I love articles that really make you think. So I particularly reveled in an article that appeared last week in the Financial Times claiming, “new research shows demand from industrial users has spurred a price boom in a range of metals.” I immediately double checked the date of the article to make sure it wasn’t some April Fool’s joke (it wasn’t). I’m assuming that this finding was to contradict the widely held notion (including that of the editors of this blog) that speculative investors and “the stupid money” is what is causing this metals commodity boom.
The article highlights a number of different pieces of analysis. To wit: iron ore and cobalt have risen faster than copper, which is traded on exchanges, according to Lehman Brothers. In addition, ferrochrome, cobalt, molybdenum, magnesium, rhodium, hot rolled steel, iron ore and alumina are all traded over the counter amongst traders, producers and consumers. It is these metals in particular that the article points to that are not easily accessed by speculators and thus the 598% price increases for non-exchange traded metals far exceeds the 246% price ascent for the exchange traded metals. The metals were analyzed from January 2002 to early this year. The article claims that ‘supply and demand factors, as opposed to financial flows are behind the boom in prices’.
The theory, from Michael Widmer of Lehman Brothers suggests that because speculators can’t readily gain access to the non-exchange traded metals, something else is causing the price surge. And that something else, according to Widmer is “fundamentals”. Fundamentals in this case refers to supply and demand. We have reported on many of these supply disruptions from cobalt, to ferro chrome to gold, platinum and aluminum. And it is true to say that demand is not “all quiet on the western front” but it certainly has fallen off for sure (ask your nearest metals distributor) though demand in China is still robust (yet growth is down from last year at the government’s behest). The point being, we believe it has largely been supply disruption that has caused the price increases for many of the non-traded metals and not demand or the word that we would use, consumption. We are not suggesting that “fundamentals” has no correlation to the price of metals – we are just saying that speculation likely has a more causal relationship to the commodity boom. (Please pardon the statistical references)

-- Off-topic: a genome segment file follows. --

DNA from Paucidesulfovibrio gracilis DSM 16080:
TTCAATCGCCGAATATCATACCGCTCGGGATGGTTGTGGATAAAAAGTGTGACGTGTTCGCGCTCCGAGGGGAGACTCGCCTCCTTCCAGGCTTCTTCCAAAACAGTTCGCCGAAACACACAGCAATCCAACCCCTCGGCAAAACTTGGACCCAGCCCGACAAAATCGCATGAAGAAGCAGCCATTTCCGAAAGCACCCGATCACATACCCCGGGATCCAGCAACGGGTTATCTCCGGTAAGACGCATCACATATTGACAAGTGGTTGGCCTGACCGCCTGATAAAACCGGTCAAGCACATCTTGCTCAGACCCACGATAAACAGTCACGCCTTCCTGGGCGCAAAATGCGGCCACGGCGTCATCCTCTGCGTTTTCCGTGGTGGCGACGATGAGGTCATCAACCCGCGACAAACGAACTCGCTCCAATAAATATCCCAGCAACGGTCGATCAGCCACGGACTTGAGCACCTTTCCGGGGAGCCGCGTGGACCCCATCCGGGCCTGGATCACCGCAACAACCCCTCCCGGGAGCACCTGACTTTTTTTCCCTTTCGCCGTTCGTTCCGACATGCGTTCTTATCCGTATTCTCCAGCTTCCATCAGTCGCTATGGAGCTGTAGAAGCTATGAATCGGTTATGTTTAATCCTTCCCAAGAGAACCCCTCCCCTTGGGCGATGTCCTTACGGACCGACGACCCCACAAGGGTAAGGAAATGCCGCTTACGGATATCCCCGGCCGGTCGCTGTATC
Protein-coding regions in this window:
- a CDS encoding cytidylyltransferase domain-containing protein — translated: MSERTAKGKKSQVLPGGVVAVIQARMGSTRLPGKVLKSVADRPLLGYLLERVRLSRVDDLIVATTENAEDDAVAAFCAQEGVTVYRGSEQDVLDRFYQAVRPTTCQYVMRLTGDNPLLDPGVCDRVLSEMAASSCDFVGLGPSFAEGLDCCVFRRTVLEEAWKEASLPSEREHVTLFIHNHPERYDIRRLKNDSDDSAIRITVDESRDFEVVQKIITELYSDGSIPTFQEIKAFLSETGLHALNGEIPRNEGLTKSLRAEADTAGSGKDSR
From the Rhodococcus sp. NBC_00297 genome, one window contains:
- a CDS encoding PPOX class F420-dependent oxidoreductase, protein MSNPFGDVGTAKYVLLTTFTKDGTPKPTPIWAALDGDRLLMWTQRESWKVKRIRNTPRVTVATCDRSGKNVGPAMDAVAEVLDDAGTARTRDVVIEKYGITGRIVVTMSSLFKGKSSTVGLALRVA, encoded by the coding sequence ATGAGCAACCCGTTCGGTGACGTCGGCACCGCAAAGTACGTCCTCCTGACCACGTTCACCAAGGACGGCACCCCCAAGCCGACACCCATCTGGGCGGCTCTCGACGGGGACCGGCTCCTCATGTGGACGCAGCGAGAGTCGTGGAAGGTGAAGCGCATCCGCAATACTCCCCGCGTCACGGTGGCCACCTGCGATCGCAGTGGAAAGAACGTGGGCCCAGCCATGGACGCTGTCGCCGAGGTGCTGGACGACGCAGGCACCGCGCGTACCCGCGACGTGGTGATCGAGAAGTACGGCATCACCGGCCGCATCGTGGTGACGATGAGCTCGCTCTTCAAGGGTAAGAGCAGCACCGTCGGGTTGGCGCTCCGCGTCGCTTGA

There are many reasons to suggest why non-exchange-traded metals saw a much bigger price increase than traded metals. For one, several of these markets are highly concentrated. A supply disruption for ferro chrome such as an energy shortage in South Africa would have an enormous impact on price since over 70% of the world’s ferro chrome originates from South Africa. We won’t go through each metal one by one here.
The facts please…
Consider the case of Red Kite Metals the world’s biggest industrial metals hedge fund. According to this recent Boomberg article, copper increased in 2006 by 44%, though consumption rose by only 2.3%, according to the International Copper Study Group. Red Kite, according to the article, “moves markets via the huge trades it executes”…as suggested in a prospectus the fund was borrowing 6x it’s investment pool, which was estimated at $1b. Converting that to metric tons of copper, that would equate to 750,000 mt (taking the March 20 price), according to the same article. Speculation does not only occur on the futures markets of course. Red Kite’s strategy is often to buy up production and/or the stocks of major producers and then sell to LME traders. The effect of these strategies of course is to reduce world inventory, hold and eventually, raise prices. Hence a commodity boom.
Of course all of the mutual funds, hedge funds etc point to research to suggest that the market moves according to the fundamentals. Frank Holmes, CEO of US Global Investors said the same, “We see the growth story in emerging markets as the key long-term driver for copper, nickel and other commodities.” But the reality is that money invested in commodity hedge funds went from $15b in 2005 to $55b in 2007, according to Cole Partners Asset Management. Mutual funds that track commodity indexes also increased from $25b in 2003 to $125b in 2007.
Now you tell me, what has caused this commodity price boom? Hmmm….